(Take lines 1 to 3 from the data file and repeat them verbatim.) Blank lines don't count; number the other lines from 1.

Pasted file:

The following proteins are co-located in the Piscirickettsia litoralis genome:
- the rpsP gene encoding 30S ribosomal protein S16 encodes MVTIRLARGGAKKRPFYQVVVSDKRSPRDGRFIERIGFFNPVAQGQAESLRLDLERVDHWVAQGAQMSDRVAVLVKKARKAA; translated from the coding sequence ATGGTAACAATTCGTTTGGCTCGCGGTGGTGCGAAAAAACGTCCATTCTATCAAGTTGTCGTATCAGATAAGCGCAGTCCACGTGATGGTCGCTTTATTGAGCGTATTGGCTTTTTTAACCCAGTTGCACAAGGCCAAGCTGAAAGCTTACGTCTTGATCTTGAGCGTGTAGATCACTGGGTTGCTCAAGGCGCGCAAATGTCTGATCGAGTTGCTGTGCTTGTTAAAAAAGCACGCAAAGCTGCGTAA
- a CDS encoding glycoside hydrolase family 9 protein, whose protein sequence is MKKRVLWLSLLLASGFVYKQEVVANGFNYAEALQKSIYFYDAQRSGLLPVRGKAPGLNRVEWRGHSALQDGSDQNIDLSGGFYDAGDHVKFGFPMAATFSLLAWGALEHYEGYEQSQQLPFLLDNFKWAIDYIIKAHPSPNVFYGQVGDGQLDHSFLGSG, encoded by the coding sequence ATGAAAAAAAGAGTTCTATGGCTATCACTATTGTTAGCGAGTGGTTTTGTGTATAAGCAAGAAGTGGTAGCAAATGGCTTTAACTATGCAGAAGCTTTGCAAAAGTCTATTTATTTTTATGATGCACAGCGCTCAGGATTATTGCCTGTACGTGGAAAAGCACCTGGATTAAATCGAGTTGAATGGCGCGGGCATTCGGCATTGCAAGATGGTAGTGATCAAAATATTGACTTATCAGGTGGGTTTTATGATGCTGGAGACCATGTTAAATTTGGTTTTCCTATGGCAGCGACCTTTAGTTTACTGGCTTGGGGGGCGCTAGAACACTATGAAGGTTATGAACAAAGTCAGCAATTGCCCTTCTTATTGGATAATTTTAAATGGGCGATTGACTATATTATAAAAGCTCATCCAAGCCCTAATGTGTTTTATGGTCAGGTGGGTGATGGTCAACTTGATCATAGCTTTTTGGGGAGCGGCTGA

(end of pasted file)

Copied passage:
The following proteins are co-located in the Piscirickettsia litoralis genome:
- the rpsP gene encoding 30S ribosomal protein S16 encodes MVTIRLARGGAKKRPFYQVVVSDKRSPRDGRFIERIGFFNPVAQGQAESLRLDLERVDHWVAQGAQMSDRVAVLVKKARKAA; translated from the coding sequence ATGGTAACAATTCGTTTGGCTCGCGGTGGTGCGAAAAAACGTCCATTCTATCAAGTTGTCGTATCAGATAAGCGCAGTCCACGTGATGGTCGCTTTATTGAGCGTATTGGCTTTTTTAACCCAGTTGCACAAGGCCAAGCTGAAAGCTTACGTCTTGATCTTGAGCGTGTAGATCACTGGGTTGCTCAAGGCGCGCAAATGTCTGATCGAGTTGCTGTGCTTGTTAAAAAAGCACGCAAAGCTGCGTAA
- a CDS encoding glycoside hydrolase family 9 protein, whose protein sequence is MKKRVLWLSLLLASGFVYKQEVVANGFNYAEALQKSIYFYDAQRSGLLPVRGKAPGLNRVEWRGHSALQDGSDQNIDLSGGFYDAGDHVKFGFPMAATFSLLAWGALEHYEGYEQSQQLPFLLDNFKWAIDYIIKAHPSPNVFYGQVGDGQLDHSFLGSG, encoded by the coding sequence ATGAAAAAAAGAGTTCTATGGCTATCACTATTGTTAGCGAGTGGTTTTGTGTATAAGCAAGAAGTGGTAGCAAATGGCTTTAACTATGCAGAAGCTTTGCAAAAGTCTATTTATTTTTATGATGCACAGCGCTCAGGATTATTGCCTGTACGTGGAAAAGCACCTGGATTAAATCGAGTTGAATGGCGCGGGCATTCGGCATTGCAAGATGGTAGTGATCAAAATATTGACTTATCAGGTGGGTTTTATGATGCTGGAGACCATGTTAAATTTGGTTTTCCTATGGCAGCGACCTTTAGTTTACTGGCTTGGGGGGCGCTAGAACACTATGAAGGTTATGAACAAAGTCAGCAATTGCCCTTCTTATTGGATAATTTTAAATGGGCGATTGACTATATTATAAAAGCTCATCCAAGCCCTAATGTGTTTTATGGTCAGGTGGGTGATGGTCAACTTGATCATAGCTTTTTGGGGAGCGGCTGA